How to Make Your Garden Friendly to Florida Wildlife

Living in Florida often means sharing space with creatures that dazzle us on a daily basis. Blue jays, cardinals, owls and woodpeckers. Butterflies, bees, lizards and more. It’s a zoo out there.

But not everyone’s garden is so kind to Florida’s wildlife. We asked Katherine Clements, the ecology and natural resources teacher at the The Sarasota County Office of the University of Florida Institute of Food and Agricultural Sciencesand Karen Willey, the nature center manager and climate change point person for the Sarasota Audubon Society, for some tips on how your garden, and even your balcony, can positively impact our natural environment. Here’s what they had to say:

Provide a water source for animals.

“It can be as simple as setting down a bowl of water that you clean every few days, because standing water can invite mosquitoes,” Willey says.

Q: Does my pool count as a water source?


If your pool isn’t caged, you may see ducks and other birds come to bathe, assuming they’ve found a pond. But “salt and chlorine-treated pools aren’t the healthiest for them,” Clements says. Hanging flags or other deterrent decorations can help keep them away.

Go dark.

Landscape lighting may seem inviting to you, but their brilliance deters animals.

“If you really want relief, use a motion sensor and point it toward the doorway, not the yard or at food or water sources,” Willey says.

Provide shelter.

Install bird and bat boxes

“Bat boxes are excellent because the bat population is declining,” Clements says. “But there are specific ways to build and place them. Also, different bird species have different requirements for bird houseslike an owl versus a woodpecker.” Doing a little research before choosing one is recommended.

Also: Keep a brush pile.

“At an angle you can’t easily see, pile yard waste to provide habitat for small animals,” Willey says. “Don’t remove dead trees – or live ones! Insurance companies are increasingly urging them to be pruned around homes, but trimming can misdirect their growth, and the insects that come to dead trees become great food for woodpeckers.”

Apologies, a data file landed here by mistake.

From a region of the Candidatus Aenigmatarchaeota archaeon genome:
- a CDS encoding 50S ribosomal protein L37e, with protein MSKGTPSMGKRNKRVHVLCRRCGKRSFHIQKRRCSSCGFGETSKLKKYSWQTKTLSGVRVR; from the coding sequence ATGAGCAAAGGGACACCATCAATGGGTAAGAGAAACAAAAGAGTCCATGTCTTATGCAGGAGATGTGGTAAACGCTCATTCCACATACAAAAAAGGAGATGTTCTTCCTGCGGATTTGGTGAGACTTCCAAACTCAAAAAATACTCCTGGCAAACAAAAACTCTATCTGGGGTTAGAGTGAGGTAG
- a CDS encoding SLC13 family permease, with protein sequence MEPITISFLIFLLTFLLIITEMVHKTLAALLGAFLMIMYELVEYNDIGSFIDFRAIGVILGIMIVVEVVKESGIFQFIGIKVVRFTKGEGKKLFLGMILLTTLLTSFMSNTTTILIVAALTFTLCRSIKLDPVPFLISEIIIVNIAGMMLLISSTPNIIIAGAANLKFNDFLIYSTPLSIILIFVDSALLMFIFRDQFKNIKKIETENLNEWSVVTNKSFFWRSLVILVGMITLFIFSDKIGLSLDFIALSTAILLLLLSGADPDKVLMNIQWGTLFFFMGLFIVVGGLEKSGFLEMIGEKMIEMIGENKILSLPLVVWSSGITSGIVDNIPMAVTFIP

Rethink your lawn.

“Limit lawns — they’re not a great habitat for much of anything,” Willey says. Using native ground covers, such as sunshine mimosa, is more wildlife-friendly.

When thinking of landscape architecture, think of vertical stratification. Diversity is ideal.

“A mix of plants, shrubs and trees provides places for wildlife to seek cover and shelter,” says Clements. “Open areas offer no protection from predators and are too vulnerable to much wildlife.”

Native plants.

“Avoid the ‘Florida-friendly’ labels on plants,” Willey says. Those labels indicate that certain plants can grow in Florida, but they aren’t necessarily native, and animals prefer the plants and trees they’ve evolved with over time.

“Remove invasive species, too,” Clements says. “They do not provide a good habitat and often have a negative effect on wildlife.”

Grow food.

“Focus on plants that produce berries so you have fertile flowers, such as beauty berry, wild coffee, Simpson stopper, and firebush,” Willey says. “Anything orange or red will attract hummingbirds to your yard.”

“Walter’s viburnum and elderberries are potted native shrubs and they have berries,” Clements says.

Q: Should I feed birds?

“There are different schools of thought about that,” says Clements. “The most important thing is that you have to keep up with it, because birds and wildlife will learn to depend on it. Consider it if you live there all year round.”

While it’s best for birds to eat what they’ve evolved to eat, if you’re using a feeder, make sure it’s filled and clean.

If you live in a condo and only have a balcony, you can still attract wildlife.

“Place native wildflowers in pots that will provide a habitat for pollinators, which is declining,” says Clements. “Homeowners’ associations may not allow bird feeders or houses, so check with them first, but even a tree in pots can be a great resting place for birds.”

Reduce the use of pesticides.

These can harm wildlife, especially the insects and pollinators that are such an important part of the food chain.

Manage your pets.

“Dogs can injure and scare wildlife, so it’s best to keep them on a leash. And cats are the biggest killer of native birds — keeping them indoors is safer for both parties,” Clements says.

Knowing more?

Check out the Spring Wildflower Festival and Plant Sale, which runs from 9am to 3pm on Saturday, April 23rd Sweet Bay Nursery10824 Erie Road, Parrish.

These useful and effective tips are part of the Green Living Toolkit† Over the past year, the region’s sustainability experts at the Southwest Florida Science and Environment Council have put together dozens of sustainable living solutions. The Green Living Toolkit is an essential guide for people in Sarasota and Manatee counties interested in renewable energy and food, waste recovery, water conservation, and nature – all gathered in one place.

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